Wayne Fish worked with a team of researchers at the USDA-Agricultural Research Service's South Central Agricultural Research Laboratory in Lane, Oklahoma, US, to evaluate the biofuel potential of juice from 'cull' watermelons – those not sold due to cosmetic imperfections, and currently ploughed back into the field.
He said, "About 20% of each annual watermelon crop is left in the field because of surface blemishes or because they are misshapen. We've shown that the juice of these melons is a source of readily fermentable sugars, representing a heretofore untapped feedstock for ethanol biofuel production".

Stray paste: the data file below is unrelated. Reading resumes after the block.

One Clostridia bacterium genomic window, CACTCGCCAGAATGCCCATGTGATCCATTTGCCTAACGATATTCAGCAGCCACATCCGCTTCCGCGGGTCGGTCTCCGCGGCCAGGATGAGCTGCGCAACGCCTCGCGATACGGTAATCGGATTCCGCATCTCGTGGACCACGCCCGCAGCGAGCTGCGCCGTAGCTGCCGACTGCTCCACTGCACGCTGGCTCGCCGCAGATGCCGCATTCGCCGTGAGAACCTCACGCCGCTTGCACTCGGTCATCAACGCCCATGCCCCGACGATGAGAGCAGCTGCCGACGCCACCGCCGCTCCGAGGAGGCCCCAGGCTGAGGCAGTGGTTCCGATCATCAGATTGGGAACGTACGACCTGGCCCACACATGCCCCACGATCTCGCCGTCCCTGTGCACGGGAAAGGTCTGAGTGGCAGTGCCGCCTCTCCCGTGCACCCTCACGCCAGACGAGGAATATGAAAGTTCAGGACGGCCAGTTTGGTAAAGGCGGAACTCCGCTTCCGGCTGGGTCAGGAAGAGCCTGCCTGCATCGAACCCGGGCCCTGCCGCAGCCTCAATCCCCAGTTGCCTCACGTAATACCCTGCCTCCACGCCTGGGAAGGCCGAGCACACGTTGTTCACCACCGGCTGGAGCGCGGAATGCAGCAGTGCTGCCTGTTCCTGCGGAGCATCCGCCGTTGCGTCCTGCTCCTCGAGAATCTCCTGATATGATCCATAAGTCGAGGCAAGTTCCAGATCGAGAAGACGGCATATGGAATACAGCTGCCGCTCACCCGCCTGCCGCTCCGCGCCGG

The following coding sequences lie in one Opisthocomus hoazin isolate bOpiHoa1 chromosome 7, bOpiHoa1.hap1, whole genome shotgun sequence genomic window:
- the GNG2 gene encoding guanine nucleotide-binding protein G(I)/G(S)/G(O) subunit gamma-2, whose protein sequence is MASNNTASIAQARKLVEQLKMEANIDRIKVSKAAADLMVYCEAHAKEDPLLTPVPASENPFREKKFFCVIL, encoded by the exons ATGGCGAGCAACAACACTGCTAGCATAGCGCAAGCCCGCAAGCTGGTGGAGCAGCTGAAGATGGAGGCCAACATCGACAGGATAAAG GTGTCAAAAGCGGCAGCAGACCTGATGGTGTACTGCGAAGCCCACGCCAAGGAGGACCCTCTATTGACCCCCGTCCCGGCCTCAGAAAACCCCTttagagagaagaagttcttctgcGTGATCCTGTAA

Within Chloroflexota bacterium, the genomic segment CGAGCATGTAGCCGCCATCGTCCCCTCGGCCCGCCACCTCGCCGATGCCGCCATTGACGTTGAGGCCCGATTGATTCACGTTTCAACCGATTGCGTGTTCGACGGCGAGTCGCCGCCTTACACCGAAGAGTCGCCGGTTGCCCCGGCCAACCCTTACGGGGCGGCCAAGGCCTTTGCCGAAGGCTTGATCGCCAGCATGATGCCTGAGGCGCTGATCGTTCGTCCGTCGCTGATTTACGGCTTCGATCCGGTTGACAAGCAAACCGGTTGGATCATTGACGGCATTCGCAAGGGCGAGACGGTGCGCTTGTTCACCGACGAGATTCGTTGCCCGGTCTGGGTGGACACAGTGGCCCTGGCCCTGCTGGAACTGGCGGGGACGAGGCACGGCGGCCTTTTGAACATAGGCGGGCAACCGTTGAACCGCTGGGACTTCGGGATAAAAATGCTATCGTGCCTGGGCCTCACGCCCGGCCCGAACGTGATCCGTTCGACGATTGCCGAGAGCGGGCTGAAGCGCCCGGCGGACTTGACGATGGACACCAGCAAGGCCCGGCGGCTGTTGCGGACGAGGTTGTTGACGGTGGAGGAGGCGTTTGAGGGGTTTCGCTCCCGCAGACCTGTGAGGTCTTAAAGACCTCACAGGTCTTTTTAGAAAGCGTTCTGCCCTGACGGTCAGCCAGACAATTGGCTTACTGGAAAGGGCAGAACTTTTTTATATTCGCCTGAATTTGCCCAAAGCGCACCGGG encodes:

As well as using the juice for ethanol production, either directly or as a diluent for other biofuel crops, Fish suggests that it can be a source of lycopene and L-citrulline, two 'nutraeuticals' for which enough demand currently exists to make extraction economically worthwhile. After these compounds have been removed from the 'cull' juice, it can still be fermented into ethanol.
The researchers conclude, "At a production ratio of ~0.4 g ethanol/g sugar, as measured in this study, approximately 220 L/ha of ethanol would be produced from cull watermelons".1. Watermelon juice: a promising feedstock supplement, diluent, and nitrogen supplement for ethanol biofuel production
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